Paul Kurtz, "giant" of humanism, dead at 86
GENEVA (Reuters) - Paul Kurtz, a leading U.S. philosopher who devoted his life to fighting prejudice against people who reject belief in a god and promoting a non-religious stance in life, has died at the age of 86, websites reported on Monday.
The secular humanist Center for Inquiry (CFI), which he founded in 1991, said the one-time Buffalo university professor - who as a young soldier helped liberate the Dachau concentration camp in 1945 - died in Amherst, New York, at the weekend.
"He was one of the most influential figures in the humanist and skeptical movements from the late 1960s through the first decade of the 21st century," said an obituary issued by CFI -which he had left over a succession dispute in 2010.
In Geneva, he was hailed by Roy Brown, chief representative at the United Nations Human Rights Council for the International Humanist and Ethical Union (IHEU) which Kurtz co-chaired from 1986-1994, as "a giant of our movement".
Brown, a former IHEU president, said Kurtz was especially important for founding in 1969 the not-for-profit publishing house Prometheus Books that issues works critical of religion that many other publishers are reluctant to handle.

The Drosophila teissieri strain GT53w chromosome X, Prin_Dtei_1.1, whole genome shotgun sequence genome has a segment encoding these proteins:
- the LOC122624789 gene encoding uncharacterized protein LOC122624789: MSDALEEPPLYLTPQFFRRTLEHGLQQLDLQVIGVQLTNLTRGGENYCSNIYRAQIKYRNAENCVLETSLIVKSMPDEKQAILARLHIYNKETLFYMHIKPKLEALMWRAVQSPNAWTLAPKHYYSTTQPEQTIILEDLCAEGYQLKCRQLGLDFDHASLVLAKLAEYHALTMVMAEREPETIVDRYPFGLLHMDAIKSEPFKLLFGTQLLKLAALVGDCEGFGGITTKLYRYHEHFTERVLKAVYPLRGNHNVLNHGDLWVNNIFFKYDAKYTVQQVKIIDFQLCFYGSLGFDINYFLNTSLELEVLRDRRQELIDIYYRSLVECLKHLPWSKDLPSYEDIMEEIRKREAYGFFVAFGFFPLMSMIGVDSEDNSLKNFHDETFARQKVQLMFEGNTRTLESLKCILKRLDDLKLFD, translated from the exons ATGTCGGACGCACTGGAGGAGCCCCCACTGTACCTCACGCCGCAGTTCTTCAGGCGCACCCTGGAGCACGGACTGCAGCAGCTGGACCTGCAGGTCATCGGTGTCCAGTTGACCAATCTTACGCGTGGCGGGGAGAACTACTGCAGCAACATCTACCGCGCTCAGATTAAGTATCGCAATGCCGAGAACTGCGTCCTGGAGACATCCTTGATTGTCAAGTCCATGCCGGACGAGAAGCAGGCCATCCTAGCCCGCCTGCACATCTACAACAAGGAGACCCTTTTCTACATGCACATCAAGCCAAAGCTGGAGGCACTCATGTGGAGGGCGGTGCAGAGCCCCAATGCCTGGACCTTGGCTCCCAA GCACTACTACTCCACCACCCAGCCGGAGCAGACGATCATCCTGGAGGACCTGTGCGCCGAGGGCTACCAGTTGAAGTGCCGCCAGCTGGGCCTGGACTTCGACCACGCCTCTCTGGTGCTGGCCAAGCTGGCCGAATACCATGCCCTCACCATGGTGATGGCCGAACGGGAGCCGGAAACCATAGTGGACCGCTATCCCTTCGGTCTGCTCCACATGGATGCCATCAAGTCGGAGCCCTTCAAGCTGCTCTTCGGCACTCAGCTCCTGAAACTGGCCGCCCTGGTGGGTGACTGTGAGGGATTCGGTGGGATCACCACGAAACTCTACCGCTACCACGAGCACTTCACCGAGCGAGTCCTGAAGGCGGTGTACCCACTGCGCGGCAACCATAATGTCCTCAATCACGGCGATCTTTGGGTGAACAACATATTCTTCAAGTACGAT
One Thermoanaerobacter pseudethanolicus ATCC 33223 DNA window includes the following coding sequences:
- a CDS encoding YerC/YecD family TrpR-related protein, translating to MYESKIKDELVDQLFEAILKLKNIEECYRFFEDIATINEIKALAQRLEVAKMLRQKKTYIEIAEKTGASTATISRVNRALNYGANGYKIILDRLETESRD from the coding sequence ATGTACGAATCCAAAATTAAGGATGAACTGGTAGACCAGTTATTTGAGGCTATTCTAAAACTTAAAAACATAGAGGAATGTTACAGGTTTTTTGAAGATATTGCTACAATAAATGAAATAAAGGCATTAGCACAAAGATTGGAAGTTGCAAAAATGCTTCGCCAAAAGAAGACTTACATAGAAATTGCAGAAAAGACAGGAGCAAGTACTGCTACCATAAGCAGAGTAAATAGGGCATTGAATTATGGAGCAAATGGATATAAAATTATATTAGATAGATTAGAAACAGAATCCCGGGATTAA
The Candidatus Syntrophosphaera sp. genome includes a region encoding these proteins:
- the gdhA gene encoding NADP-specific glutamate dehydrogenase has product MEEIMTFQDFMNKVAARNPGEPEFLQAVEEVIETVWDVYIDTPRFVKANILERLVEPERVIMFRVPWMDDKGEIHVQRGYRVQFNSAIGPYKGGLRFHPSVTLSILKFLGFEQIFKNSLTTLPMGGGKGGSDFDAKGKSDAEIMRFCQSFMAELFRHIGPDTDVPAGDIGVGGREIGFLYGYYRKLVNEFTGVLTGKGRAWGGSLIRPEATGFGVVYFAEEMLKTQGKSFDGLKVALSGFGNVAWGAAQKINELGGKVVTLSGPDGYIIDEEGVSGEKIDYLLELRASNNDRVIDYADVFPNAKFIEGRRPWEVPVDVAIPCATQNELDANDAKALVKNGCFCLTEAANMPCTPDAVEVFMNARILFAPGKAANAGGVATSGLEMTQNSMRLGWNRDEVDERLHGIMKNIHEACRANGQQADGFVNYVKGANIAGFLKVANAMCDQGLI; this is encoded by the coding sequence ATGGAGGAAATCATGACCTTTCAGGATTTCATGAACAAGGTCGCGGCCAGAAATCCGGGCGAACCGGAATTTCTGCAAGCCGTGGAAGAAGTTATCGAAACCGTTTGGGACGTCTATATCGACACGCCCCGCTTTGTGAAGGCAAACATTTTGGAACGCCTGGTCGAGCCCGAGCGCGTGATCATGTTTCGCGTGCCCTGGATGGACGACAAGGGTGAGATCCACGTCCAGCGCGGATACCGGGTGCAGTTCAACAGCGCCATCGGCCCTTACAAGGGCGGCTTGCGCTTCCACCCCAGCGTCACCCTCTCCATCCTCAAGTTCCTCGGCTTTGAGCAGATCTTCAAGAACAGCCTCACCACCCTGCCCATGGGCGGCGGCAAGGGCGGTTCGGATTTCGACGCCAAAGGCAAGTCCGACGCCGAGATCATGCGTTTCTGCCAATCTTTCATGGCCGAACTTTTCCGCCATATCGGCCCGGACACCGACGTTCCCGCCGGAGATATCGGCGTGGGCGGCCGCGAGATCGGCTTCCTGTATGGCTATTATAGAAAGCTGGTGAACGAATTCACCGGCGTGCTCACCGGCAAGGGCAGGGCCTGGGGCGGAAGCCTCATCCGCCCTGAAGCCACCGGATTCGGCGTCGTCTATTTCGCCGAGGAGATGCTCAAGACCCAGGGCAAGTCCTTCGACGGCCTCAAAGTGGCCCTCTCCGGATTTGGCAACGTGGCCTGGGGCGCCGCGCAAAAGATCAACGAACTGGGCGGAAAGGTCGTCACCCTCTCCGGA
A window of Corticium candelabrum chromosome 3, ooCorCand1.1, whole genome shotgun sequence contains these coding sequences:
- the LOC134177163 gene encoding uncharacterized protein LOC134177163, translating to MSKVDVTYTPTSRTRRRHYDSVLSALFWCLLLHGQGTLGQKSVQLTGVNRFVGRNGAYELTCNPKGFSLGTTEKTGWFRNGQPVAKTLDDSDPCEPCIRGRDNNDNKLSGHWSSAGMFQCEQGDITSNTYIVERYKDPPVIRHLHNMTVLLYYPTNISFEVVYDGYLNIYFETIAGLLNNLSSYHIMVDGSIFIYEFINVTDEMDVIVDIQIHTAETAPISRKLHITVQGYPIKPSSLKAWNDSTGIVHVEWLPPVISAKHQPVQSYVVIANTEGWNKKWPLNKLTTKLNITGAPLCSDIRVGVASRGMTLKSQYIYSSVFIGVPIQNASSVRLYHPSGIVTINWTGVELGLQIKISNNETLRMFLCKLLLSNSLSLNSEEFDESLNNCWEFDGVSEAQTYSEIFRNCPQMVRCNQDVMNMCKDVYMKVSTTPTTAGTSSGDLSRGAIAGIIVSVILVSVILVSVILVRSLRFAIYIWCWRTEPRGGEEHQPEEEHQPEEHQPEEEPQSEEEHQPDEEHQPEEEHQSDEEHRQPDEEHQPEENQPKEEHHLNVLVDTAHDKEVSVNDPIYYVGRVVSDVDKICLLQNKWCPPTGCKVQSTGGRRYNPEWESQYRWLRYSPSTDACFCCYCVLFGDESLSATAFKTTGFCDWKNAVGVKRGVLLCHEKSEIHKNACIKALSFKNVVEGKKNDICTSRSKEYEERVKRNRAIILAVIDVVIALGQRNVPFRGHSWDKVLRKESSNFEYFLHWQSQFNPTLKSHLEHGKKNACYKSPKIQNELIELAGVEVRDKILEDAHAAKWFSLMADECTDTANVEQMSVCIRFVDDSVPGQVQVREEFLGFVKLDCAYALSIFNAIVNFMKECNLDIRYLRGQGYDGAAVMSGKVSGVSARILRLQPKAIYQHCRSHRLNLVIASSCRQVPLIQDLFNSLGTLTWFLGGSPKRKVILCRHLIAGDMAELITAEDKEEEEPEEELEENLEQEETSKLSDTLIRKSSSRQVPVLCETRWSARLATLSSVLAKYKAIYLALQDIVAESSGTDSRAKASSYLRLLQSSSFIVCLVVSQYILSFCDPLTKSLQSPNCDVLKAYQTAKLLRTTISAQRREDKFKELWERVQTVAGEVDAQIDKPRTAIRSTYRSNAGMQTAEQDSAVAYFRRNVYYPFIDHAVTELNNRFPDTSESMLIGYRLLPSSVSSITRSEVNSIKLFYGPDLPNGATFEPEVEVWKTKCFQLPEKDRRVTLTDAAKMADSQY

In recent years, the U.S.-based Prometheus has brushed aside threats to publish studies on the origins of Islam that question the traditional history of the faith, and on the situation of atheists and agnostics in Muslim countries.
Kurtz, born into a New York Jewish family in 1925, wrote or edited more than 50 books on ethics without religion, critiques of religion and the paranormal, and on skepticism, or the challenging of received wisdom.
When receiving a lifetime award for his work in 2007, he declared: "I am a secular humanist because I am not religious. I draw my inspiration not from religion or spirituality but from science, ethics, philosophy and the arts."
His last book, "What is Secular Humanism?", appeared in 2006. 30 years earlier he founded the journal "Free Inquiry" which circulates widely in U.S. universities and is credited with driving a shift from religion among younger Americans.
Kurtz is widely seen as the forerunner of what is sometimes dubbed the "New Atheist" movement - represented by figures like British biologist Richard Dawkins, French philosopher Michel Onfray and U.S. professor Daniel Dennett.
He is also known for inventing the term "eupraxsophy" to describe philosophies of life like secular humanism that reject supernatural belief and emphasize the importance of living an ethical life based on reason, logic and science.
His "Center for Inquiry" - aimed at fostering a secular society based on those principles - spawned a movement that spread from the United States across the world from the 1990s, and today has offshoots in Asia, Africa and Latin America.
(Reported by Robert Evans; Editing by Michael Roddy)